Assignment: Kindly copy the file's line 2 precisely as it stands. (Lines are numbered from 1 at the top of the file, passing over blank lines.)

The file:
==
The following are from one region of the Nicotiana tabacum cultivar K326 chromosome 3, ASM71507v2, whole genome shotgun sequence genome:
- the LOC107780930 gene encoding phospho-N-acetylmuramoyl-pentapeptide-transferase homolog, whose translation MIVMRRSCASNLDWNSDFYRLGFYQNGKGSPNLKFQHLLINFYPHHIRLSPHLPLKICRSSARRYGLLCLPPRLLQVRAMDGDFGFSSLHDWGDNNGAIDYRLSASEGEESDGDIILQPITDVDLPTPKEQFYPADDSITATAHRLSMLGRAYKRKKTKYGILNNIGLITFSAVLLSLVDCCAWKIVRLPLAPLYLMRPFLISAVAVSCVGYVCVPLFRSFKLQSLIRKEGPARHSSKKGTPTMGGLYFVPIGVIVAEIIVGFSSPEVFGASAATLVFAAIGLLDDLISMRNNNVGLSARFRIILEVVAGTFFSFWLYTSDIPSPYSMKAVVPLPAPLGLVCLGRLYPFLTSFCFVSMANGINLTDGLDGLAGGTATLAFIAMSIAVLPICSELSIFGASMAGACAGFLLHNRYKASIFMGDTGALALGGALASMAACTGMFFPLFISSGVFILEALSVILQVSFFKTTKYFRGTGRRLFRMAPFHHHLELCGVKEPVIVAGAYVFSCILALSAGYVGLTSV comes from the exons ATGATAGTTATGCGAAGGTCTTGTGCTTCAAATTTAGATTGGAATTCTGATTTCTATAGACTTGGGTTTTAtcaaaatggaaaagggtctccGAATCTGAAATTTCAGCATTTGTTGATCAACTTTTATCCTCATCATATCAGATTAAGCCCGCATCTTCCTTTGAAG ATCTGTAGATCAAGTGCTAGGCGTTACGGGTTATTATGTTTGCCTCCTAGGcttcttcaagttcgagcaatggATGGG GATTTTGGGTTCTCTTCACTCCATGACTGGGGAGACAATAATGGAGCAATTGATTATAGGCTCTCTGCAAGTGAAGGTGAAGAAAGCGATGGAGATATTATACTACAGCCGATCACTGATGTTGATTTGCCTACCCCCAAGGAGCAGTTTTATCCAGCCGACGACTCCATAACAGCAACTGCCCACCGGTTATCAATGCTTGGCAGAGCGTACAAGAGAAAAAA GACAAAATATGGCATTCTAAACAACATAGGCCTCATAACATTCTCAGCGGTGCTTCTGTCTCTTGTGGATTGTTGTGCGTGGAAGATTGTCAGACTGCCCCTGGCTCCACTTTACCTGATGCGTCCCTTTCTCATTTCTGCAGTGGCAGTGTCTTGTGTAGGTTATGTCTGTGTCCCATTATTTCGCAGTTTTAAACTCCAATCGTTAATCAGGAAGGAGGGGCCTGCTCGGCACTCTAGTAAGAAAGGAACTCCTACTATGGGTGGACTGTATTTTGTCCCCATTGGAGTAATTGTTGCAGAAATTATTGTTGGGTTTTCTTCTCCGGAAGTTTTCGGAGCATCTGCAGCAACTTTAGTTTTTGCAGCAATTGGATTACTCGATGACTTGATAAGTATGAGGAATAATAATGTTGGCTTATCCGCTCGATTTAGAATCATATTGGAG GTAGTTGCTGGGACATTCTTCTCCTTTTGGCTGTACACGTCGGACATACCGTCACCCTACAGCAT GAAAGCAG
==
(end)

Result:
- the LOC107780930 gene encoding phospho-N-acetylmuramoyl-pentapeptide-transferase homolog, whose translation MIVMRRSCASNLDWNSDFYRLGFYQNGKGSPNLKFQHLLINFYPHHIRLSPHLPLKICRSSARRYGLLCLPPRLLQVRAMDGDFGFSSLHDWGDNNGAIDYRLSASEGEESDGDIILQPITDVDLPTPKEQFYPADDSITATAHRLSMLGRAYKRKKTKYGILNNIGLITFSAVLLSLVDCCAWKIVRLPLAPLYLMRPFLISAVAVSCVGYVCVPLFRSFKLQSLIRKEGPARHSSKKGTPTMGGLYFVPIGVIVAEIIVGFSSPEVFGASAATLVFAAIGLLDDLISMRNNNVGLSARFRIILEVVAGTFFSFWLYTSDIPSPYSMKAVVPLPAPLGLVCLGRLYPFLTSFCFVSMANGINLTDGLDGLAGGTATLAFIAMSIAVLPICSELSIFGASMAGACAGFLLHNRYKASIFMGDTGALALGGALASMAACTGMFFPLFISSGVFILEALSVILQVSFFKTTKYFRGTGRRLFRMAPFHHHLELCGVKEPVIVAGAYVFSCILALSAGYVGLTSV comes from the exons ATGATAGTTATGCGAAGGTCTTGTGCTTCAAATTTAGATTGGAATTCTGATTTCTATAGACTTGGGTTTTAtcaaaatggaaaagggtctccGAATCTGAAATTTCAGCATTTGTTGATCAACTTTTATCCTCATCATATCAGATTAAGCCCGCATCTTCCTTTGAAG ATCTGTAGATCAAGTGCTAGGCGTTACGGGTTATTATGTTTGCCTCCTAGGcttcttcaagttcgagcaatggATGGG GATTTTGGGTTCTCTTCACTCCATGACTGGGGAGACAATAATGGAGCAATTGATTATAGGCTCTCTGCAAGTGAAGGTGAAGAAAGCGATGGAGATATTATACTACAGCCGATCACTGATGTTGATTTGCCTACCCCCAAGGAGCAGTTTTATCCAGCCGACGACTCCATAACAGCAACTGCCCACCGGTTATCAATGCTTGGCAGAGCGTACAAGAGAAAAAA GACAAAATATGGCATTCTAAACAACATAGGCCTCATAACATTCTCAGCGGTGCTTCTGTCTCTTGTGGATTGTTGTGCGTGGAAGATTGTCAGACTGCCCCTGGCTCCACTTTACCTGATGCGTCCCTTTCTCATTTCTGCAGTGGCAGTGTCTTGTGTAGGTTATGTCTGTGTCCCATTATTTCGCAGTTTTAAACTCCAATCGTTAATCAGGAAGGAGGGGCCTGCTCGGCACTCTAGTAAGAAAGGAACTCCTACTATGGGTGGACTGTATTTTGTCCCCATTGGAGTAATTGTTGCAGAAATTATTGTTGGGTTTTCTTCTCCGGAAGTTTTCGGAGCATCTGCAGCAACTTTAGTTTTTGCAGCAATTGGATTACTCGATGACTTGATAAGTATGAGGAATAATAATGTTGGCTTATCCGCTCGATTTAGAATCATATTGGAG GTAGTTGCTGGGACATTCTTCTCCTTTTGGCTGTACACGTCGGACATACCGTCACCCTACAGCAT GAAAGCAG